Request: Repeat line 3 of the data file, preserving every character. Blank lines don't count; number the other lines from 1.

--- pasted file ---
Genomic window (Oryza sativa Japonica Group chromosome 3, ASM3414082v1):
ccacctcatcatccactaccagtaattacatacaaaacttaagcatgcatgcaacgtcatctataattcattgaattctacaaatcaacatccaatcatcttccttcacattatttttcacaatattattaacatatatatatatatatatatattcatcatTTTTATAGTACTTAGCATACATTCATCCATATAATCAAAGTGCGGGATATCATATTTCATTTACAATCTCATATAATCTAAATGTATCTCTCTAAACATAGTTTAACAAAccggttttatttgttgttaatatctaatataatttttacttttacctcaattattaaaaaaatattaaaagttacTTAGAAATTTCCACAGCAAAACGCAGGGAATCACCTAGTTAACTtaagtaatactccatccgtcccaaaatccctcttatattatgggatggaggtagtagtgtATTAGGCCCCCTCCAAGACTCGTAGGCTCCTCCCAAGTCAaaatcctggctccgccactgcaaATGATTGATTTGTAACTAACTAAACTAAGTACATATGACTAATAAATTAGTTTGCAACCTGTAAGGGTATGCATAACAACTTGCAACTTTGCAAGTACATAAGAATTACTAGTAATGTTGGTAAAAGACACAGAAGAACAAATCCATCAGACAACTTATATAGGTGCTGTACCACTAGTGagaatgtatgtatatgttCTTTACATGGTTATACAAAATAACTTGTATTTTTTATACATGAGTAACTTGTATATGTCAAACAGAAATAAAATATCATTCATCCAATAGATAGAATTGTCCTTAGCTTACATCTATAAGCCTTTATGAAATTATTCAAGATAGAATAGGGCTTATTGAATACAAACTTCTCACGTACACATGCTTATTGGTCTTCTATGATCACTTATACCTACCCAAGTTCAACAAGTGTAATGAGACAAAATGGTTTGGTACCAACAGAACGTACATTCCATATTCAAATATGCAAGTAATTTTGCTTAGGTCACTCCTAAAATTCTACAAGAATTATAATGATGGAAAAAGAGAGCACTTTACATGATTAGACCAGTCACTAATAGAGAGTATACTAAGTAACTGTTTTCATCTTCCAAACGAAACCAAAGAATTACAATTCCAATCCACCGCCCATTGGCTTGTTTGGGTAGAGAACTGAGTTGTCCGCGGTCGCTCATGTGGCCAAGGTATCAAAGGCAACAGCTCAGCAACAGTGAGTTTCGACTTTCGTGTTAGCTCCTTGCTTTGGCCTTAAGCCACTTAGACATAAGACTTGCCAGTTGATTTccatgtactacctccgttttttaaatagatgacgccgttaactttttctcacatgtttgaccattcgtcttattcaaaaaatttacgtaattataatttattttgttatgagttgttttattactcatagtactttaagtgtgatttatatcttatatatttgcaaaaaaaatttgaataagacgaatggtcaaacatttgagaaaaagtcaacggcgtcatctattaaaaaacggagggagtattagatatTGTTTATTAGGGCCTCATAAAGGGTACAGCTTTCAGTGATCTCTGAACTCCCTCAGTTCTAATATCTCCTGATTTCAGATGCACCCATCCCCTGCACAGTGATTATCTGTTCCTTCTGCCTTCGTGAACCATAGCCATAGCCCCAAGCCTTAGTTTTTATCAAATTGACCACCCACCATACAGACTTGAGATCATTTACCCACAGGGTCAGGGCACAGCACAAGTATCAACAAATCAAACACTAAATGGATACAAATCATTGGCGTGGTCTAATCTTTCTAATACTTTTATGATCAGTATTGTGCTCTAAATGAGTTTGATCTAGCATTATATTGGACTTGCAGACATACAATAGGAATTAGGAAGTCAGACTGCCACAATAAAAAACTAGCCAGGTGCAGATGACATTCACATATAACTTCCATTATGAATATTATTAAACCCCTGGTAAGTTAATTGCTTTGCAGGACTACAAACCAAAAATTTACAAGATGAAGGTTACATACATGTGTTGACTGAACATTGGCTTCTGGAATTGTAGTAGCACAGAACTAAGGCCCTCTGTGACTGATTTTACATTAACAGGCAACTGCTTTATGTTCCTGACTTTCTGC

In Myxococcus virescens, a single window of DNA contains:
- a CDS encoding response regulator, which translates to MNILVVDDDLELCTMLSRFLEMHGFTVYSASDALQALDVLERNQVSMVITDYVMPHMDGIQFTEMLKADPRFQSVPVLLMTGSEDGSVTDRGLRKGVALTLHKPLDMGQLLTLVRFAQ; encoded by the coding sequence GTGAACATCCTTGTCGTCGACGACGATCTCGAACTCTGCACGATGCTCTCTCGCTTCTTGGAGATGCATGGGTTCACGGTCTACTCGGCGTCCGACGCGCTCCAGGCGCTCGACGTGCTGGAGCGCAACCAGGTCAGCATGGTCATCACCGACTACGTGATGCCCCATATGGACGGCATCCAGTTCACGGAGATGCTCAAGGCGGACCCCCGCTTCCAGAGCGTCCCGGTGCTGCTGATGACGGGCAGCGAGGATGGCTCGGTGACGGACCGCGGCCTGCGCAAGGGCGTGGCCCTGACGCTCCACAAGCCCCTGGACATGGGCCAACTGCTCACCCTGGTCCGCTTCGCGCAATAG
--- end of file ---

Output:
In Myxococcus virescens, a single window of DNA contains: